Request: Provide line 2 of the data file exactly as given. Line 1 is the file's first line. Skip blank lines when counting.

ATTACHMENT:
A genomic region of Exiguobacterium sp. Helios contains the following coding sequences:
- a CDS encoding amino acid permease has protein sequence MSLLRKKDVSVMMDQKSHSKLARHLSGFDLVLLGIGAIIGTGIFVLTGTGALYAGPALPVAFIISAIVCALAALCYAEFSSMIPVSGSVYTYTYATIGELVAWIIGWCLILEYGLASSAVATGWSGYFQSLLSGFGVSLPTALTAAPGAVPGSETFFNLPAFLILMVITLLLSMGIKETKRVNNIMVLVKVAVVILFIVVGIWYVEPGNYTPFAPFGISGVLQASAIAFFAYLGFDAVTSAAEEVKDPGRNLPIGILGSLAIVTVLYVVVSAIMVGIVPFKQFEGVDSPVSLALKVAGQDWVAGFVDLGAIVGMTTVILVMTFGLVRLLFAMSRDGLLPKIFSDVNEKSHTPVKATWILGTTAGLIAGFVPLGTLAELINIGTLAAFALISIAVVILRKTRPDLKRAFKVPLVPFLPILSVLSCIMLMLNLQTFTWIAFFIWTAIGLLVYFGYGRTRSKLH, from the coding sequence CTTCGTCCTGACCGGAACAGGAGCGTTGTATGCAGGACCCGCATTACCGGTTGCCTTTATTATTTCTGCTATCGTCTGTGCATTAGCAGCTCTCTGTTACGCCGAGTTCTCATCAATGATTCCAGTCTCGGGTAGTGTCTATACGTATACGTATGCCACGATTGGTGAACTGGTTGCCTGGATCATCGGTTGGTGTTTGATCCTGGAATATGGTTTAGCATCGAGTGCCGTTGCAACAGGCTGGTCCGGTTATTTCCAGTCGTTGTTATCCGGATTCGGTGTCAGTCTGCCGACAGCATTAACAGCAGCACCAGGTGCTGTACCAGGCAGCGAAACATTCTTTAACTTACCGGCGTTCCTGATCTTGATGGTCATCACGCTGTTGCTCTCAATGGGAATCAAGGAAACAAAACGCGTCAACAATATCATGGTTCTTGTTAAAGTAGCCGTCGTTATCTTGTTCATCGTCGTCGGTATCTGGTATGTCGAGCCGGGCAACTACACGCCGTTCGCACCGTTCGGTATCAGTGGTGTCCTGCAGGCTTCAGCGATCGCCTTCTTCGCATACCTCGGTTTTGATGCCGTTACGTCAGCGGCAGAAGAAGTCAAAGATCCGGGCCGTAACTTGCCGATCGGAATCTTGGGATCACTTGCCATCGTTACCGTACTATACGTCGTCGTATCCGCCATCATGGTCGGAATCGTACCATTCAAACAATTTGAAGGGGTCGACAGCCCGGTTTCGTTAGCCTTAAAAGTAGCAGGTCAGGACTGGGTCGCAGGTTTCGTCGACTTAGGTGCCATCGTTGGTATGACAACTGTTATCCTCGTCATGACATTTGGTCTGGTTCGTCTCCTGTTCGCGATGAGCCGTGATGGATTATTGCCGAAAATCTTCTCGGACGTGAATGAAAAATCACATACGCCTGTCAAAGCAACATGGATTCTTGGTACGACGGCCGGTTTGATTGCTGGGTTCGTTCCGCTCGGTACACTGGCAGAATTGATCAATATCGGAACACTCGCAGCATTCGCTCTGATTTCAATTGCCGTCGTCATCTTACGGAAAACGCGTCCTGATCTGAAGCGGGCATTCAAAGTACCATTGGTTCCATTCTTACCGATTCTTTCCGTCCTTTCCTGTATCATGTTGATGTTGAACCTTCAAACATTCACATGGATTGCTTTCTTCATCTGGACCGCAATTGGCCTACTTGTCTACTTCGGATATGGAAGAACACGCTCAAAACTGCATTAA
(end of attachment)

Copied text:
- a CDS encoding amino acid permease has protein sequence MSLLRKKDVSVMMDQKSHSKLARHLSGFDLVLLGIGAIIGTGIFVLTGTGALYAGPALPVAFIISAIVCALAALCYAEFSSMIPVSGSVYTYTYATIGELVAWIIGWCLILEYGLASSAVATGWSGYFQSLLSGFGVSLPTALTAAPGAVPGSETFFNLPAFLILMVITLLLSMGIKETKRVNNIMVLVKVAVVILFIVVGIWYVEPGNYTPFAPFGISGVLQASAIAFFAYLGFDAVTSAAEEVKDPGRNLPIGILGSLAIVTVLYVVVSAIMVGIVPFKQFEGVDSPVSLALKVAGQDWVAGFVDLGAIVGMTTVILVMTFGLVRLLFAMSRDGLLPKIFSDVNEKSHTPVKATWILGTTAGLIAGFVPLGTLAELINIGTLAAFALISIAVVILRKTRPDLKRAFKVPLVPFLPILSVLSCIMLMLNLQTFTWIAFFIWTAIGLLVYFGYGRTRSKLH, from the coding sequence CTTCGTCCTGACCGGAACAGGAGCGTTGTATGCAGGACCCGCATTACCGGTTGCCTTTATTATTTCTGCTATCGTCTGTGCATTAGCAGCTCTCTGTTACGCCGAGTTCTCATCAATGATTCCAGTCTCGGGTAGTGTCTATACGTATACGTATGCCACGATTGGTGAACTGGTTGCCTGGATCATCGGTTGGTGTTTGATCCTGGAATATGGTTTAGCATCGAGTGCCGTTGCAACAGGCTGGTCCGGTTATTTCCAGTCGTTGTTATCCGGATTCGGTGTCAGTCTGCCGACAGCATTAACAGCAGCACCAGGTGCTGTACCAGGCAGCGAAACATTCTTTAACTTACCGGCGTTCCTGATCTTGATGGTCATCACGCTGTTGCTCTCAATGGGAATCAAGGAAACAAAACGCGTCAACAATATCATGGTTCTTGTTAAAGTAGCCGTCGTTATCTTGTTCATCGTCGTCGGTATCTGGTATGTCGAGCCGGGCAACTACACGCCGTTCGCACCGTTCGGTATCAGTGGTGTCCTGCAGGCTTCAGCGATCGCCTTCTTCGCATACCTCGGTTTTGATGCCGTTACGTCAGCGGCAGAAGAAGTCAAAGATCCGGGCCGTAACTTGCCGATCGGAATCTTGGGATCACTTGCCATCGTTACCGTACTATACGTCGTCGTATCCGCCATCATGGTCGGAATCGTACCATTCAAACAATTTGAAGGGGTCGACAGCCCGGTTTCGTTAGCCTTAAAAGTAGCAGGTCAGGACTGGGTCGCAGGTTTCGTCGACTTAGGTGCCATCGTTGGTATGACAACTGTTATCCTCGTCATGACATTTGGTCTGGTTCGTCTCCTGTTCGCGATGAGCCGTGATGGATTATTGCCGAAAATCTTCTCGGACGTGAATGAAAAATCACATACGCCTGTCAAAGCAACATGGATTCTTGGTACGACGGCCGGTTTGATTGCTGGGTTCGTTCCGCTCGGTACACTGGCAGAATTGATCAATATCGGAACACTCGCAGCATTCGCTCTGATTTCAATTGCCGTCGTCATCTTACGGAAAACGCGTCCTGATCTGAAGCGGGCATTCAAAGTACCATTGGTTCCATTCTTACCGATTCTTTCCGTCCTTTCCTGTATCATGTTGATGTTGAACCTTCAAACATTCACATGGATTGCTTTCTTCATCTGGACCGCAATTGGCCTACTTGTCTACTTCGGATATGGAAGAACACGCTCAAAACTGCATTAA